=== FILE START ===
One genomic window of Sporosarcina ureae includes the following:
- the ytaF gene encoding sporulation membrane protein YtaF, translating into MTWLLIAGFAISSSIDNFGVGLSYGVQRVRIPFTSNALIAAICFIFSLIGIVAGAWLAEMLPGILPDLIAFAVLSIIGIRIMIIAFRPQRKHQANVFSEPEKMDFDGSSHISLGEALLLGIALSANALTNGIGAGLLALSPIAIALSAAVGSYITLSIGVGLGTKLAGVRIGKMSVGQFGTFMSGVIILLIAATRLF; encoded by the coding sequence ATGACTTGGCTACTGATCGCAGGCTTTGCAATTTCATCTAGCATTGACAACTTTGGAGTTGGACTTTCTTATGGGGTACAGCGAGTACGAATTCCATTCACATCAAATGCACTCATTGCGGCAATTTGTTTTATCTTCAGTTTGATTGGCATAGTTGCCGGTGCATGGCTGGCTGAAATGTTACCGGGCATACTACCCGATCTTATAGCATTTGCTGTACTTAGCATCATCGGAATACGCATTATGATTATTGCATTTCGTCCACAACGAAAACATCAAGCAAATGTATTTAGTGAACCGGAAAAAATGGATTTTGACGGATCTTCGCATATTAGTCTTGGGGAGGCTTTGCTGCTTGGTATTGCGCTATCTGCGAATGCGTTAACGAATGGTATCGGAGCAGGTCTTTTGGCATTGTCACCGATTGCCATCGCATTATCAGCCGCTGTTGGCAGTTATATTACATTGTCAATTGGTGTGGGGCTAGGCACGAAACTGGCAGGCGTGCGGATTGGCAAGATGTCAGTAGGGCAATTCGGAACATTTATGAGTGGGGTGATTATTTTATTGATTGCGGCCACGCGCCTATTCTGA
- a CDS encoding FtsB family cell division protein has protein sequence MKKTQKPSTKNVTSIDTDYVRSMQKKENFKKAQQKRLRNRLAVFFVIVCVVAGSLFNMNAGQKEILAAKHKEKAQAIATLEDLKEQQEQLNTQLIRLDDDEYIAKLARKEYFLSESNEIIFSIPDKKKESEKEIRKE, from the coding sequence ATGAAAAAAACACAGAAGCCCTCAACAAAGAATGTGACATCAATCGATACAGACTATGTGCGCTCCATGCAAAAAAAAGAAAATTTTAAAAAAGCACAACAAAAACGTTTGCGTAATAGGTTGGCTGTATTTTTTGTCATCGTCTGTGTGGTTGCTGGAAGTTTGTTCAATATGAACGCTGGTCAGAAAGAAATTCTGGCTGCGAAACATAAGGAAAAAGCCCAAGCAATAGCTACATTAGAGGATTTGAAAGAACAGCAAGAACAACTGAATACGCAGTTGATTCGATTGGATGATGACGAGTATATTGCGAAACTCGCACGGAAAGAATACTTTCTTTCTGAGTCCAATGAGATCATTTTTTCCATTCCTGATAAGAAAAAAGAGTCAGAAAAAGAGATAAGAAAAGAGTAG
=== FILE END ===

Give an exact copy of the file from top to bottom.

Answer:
One genomic window of Sporosarcina ureae includes the following:
- the ytaF gene encoding sporulation membrane protein YtaF, translating into MTWLLIAGFAISSSIDNFGVGLSYGVQRVRIPFTSNALIAAICFIFSLIGIVAGAWLAEMLPGILPDLIAFAVLSIIGIRIMIIAFRPQRKHQANVFSEPEKMDFDGSSHISLGEALLLGIALSANALTNGIGAGLLALSPIAIALSAAVGSYITLSIGVGLGTKLAGVRIGKMSVGQFGTFMSGVIILLIAATRLF; encoded by the coding sequence ATGACTTGGCTACTGATCGCAGGCTTTGCAATTTCATCTAGCATTGACAACTTTGGAGTTGGACTTTCTTATGGGGTACAGCGAGTACGAATTCCATTCACATCAAATGCACTCATTGCGGCAATTTGTTTTATCTTCAGTTTGATTGGCATAGTTGCCGGTGCATGGCTGGCTGAAATGTTACCGGGCATACTACCCGATCTTATAGCATTTGCTGTACTTAGCATCATCGGAATACGCATTATGATTATTGCATTTCGTCCACAACGAAAACATCAAGCAAATGTATTTAGTGAACCGGAAAAAATGGATTTTGACGGATCTTCGCATATTAGTCTTGGGGAGGCTTTGCTGCTTGGTATTGCGCTATCTGCGAATGCGTTAACGAATGGTATCGGAGCAGGTCTTTTGGCATTGTCACCGATTGCCATCGCATTATCAGCCGCTGTTGGCAGTTATATTACATTGTCAATTGGTGTGGGGCTAGGCACGAAACTGGCAGGCGTGCGGATTGGCAAGATGTCAGTAGGGCAATTCGGAACATTTATGAGTGGGGTGATTATTTTATTGATTGCGGCCACGCGCCTATTCTGA
- a CDS encoding FtsB family cell division protein has protein sequence MKKTQKPSTKNVTSIDTDYVRSMQKKENFKKAQQKRLRNRLAVFFVIVCVVAGSLFNMNAGQKEILAAKHKEKAQAIATLEDLKEQQEQLNTQLIRLDDDEYIAKLARKEYFLSESNEIIFSIPDKKKESEKEIRKE, from the coding sequence ATGAAAAAAACACAGAAGCCCTCAACAAAGAATGTGACATCAATCGATACAGACTATGTGCGCTCCATGCAAAAAAAAGAAAATTTTAAAAAAGCACAACAAAAACGTTTGCGTAATAGGTTGGCTGTATTTTTTGTCATCGTCTGTGTGGTTGCTGGAAGTTTGTTCAATATGAACGCTGGTCAGAAAGAAATTCTGGCTGCGAAACATAAGGAAAAAGCCCAAGCAATAGCTACATTAGAGGATTTGAAAGAACAGCAAGAACAACTGAATACGCAGTTGATTCGATTGGATGATGACGAGTATATTGCGAAACTCGCACGGAAAGAATACTTTCTTTCTGAGTCCAATGAGATCATTTTTTCCATTCCTGATAAGAAAAAAGAGTCAGAAAAAGAGATAAGAAAAGAGTAG